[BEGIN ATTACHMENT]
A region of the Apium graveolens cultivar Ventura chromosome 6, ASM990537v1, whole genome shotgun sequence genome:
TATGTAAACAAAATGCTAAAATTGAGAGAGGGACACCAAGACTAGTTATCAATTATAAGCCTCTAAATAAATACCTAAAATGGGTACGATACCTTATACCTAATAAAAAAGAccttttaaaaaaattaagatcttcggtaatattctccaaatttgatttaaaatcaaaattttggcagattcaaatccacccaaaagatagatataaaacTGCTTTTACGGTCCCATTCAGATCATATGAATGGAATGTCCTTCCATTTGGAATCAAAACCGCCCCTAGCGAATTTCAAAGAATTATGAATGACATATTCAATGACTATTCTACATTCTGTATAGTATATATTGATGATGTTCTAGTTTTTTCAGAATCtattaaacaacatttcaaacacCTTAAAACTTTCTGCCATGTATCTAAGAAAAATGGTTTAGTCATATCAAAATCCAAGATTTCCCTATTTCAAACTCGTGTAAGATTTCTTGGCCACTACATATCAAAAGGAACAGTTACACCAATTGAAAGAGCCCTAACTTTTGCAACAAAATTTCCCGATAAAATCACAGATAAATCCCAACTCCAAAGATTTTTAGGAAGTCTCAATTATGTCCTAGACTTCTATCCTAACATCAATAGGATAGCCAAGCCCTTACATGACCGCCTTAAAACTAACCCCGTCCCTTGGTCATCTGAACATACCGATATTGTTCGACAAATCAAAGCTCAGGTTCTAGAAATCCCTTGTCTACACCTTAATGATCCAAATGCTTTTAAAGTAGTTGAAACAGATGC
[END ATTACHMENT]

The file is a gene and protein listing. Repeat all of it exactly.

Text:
A region of the Apium graveolens cultivar Ventura chromosome 6, ASM990537v1, whole genome shotgun sequence genome:
TATGTAAACAAAATGCTAAAATTGAGAGAGGGACACCAAGACTAGTTATCAATTATAAGCCTCTAAATAAATACCTAAAATGGGTACGATACCTTATACCTAATAAAAAAGAccttttaaaaaaattaagatcttcggtaatattctccaaatttgatttaaaatcaaaattttggcagattcaaatccacccaaaagatagatataaaacTGCTTTTACGGTCCCATTCAGATCATATGAATGGAATGTCCTTCCATTTGGAATCAAAACCGCCCCTAGCGAATTTCAAAGAATTATGAATGACATATTCAATGACTATTCTACATTCTGTATAGTATATATTGATGATGTTCTAGTTTTTTCAGAATCtattaaacaacatttcaaacacCTTAAAACTTTCTGCCATGTATCTAAGAAAAATGGTTTAGTCATATCAAAATCCAAGATTTCCCTATTTCAAACTCGTGTAAGATTTCTTGGCCACTACATATCAAAAGGAACAGTTACACCAATTGAAAGAGCCCTAACTTTTGCAACAAAATTTCCCGATAAAATCACAGATAAATCCCAACTCCAAAGATTTTTAGGAAGTCTCAATTATGTCCTAGACTTCTATCCTAACATCAATAGGATAGCCAAGCCCTTACATGACCGCCTTAAAACTAACCCCGTCCCTTGGTCATCTGAACATACCGATATTGTTCGACAAATCAAAGCTCAGGTTCTAGAAATCCCTTGTCTACACCTTAATGATCCAAATGCTTTTAAAGTAGTTGAAACAGATGC